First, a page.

Our Rating: 3 out of 5
Reviewer: Charity Bishop
The most gut-wrenching stories are based on actual events. Changeling omits some of the more horrific details of the "chicken house murders" from the 1920's, but enough truth remains to make it a "true story."
It's every parent's nightmare to come home and not know where their child is, but is even worse for single mother Christine Collins (Angelina Jolie). Asked to cover for a coworker at the telephone directory office where she is employed as a supervisor, Christine must tell her sad-eyed son that the movie will have to wait until tomorrow. She reminds him his lunch is in the refrigerator, arranges for their neighbor to come by and check on him, kisses him on the forehead, and runs off to work. Hours later she returns to find her house empty -- no Walter. His sandwich is untouched. His room hasn't been played in. He is nowhere in the neighborhood. And the police won't do anything for twenty-four hours. Christine paces and waits, praying her son will turn up with an explanation. But he never comes home. And then the search begins.
Recent criticism of their barbarian methods of silencing opposition has placed the LAPD in a desperate position to save face and restore their reputation. Behind these ruthless assaults against their integrity is well-known radio personality Reverend Briegleb (John Malcovich), who takes a personal interest in the Collins case. Weeks turn into months and Christine all but loses hope until one afternoon they tell her Walter is fine. He's been found in a diner in Indiana, abandoned by a drifter. Overjoyed, Christine accompanies them to the train station, but the boy who steps onto the platform is not her son. At first she believes her lack of recognition for him is shock -- he has changed and it has been a long time -- but then she starts to notice things. Like how this boy is four inches shorter than Walter, has not had any work done on his teeth, and doesn't remember where he is supposed to sit in his classroom.
Courage is the underlining theme of the film as Christine stands up to an entire corrupt system of government in order to force them to admit the truth. Their retaliation is to smear her in the press and have her illegally institutionalized in a mental asylum. The whammy here is that two different kinds of evil are interchangeable -- what happened to the missing children is only slightly more emotionally disturbing than our incredulousness over what the police attempt to do to Christine. She is all but defenseless and that makes her plight even more gut-wrenching as a corrupt system attempts to silence her. The only redeeming aspect is the presence of her champion and defender, Reverend Briegleb, without whose assistance she would have been powerless. It is nice to see a positive interpretation of a man of faith for once, although it should also be mentioned that the murderer displays psychotic religious tendencies. (An open Bible and rosary is found not far from a bloodied ax in his farmhouse. He speaks of redemption and forgiveness and God after he is condemned to death.)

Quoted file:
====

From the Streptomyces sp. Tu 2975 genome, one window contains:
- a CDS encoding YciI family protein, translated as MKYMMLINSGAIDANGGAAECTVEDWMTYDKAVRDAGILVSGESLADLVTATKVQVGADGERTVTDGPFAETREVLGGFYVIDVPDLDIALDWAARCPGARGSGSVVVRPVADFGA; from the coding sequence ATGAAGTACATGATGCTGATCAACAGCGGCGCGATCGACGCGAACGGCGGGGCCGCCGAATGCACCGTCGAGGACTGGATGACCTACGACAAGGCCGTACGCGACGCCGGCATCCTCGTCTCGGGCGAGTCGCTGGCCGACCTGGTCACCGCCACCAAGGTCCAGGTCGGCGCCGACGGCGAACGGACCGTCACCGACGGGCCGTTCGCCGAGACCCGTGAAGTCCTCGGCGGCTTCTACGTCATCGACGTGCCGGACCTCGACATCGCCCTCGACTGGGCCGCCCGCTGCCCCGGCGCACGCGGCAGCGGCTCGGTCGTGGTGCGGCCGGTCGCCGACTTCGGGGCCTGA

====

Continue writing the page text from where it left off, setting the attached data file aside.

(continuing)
Director Clint Eastwood knew audiences could only handle so much and so he chose to keep the more awful truths out of the screenplay -- namely that the boys were all sexually abused before being hacked into pieces. He also refrains from showing us explicit violence but the implications are almost as difficult to watch. Our stomachs turn over as we hear stories about what happened to the boys, as well as watch frightening flashbacks. Much like the open-mouthed policeman, we pray it's not true -- and realize it is when digging turns up human remains. A man is hanged and we see the body twitching and jerking for several minutes. Doctors are forced to restrain a woman in a mental asylum, and give her shock therapy to compel her obedience. Language is also something of a problem -- GD is used a half-dozen times, along with several abuses of Jesus' name and general profanities. There are four f-words. There's partial nudity in a psychiatric hospital where Christine is forcibly hosed down (we see parts of her bare breasts and sides). She is then submitted to a vaginal exam (implied).
Changeling is not a pleasant film to watch but it does leave the audience haunted with aspects of the crime and sad for the lives that were ruined not only through the actions of a murderer, but by allowing a corrupt establishment to maintain such absolute control for such a long amount of time. There is a positive outcome of sorts in that all those responsible are punished but at the same time I wish a little more restraint had been used in various aspects of the production. In the aftermath, however, I don't think that is what audiences will remember as much as the horror of knowing genuine evil exists. Only it doesn't always come holding an ax.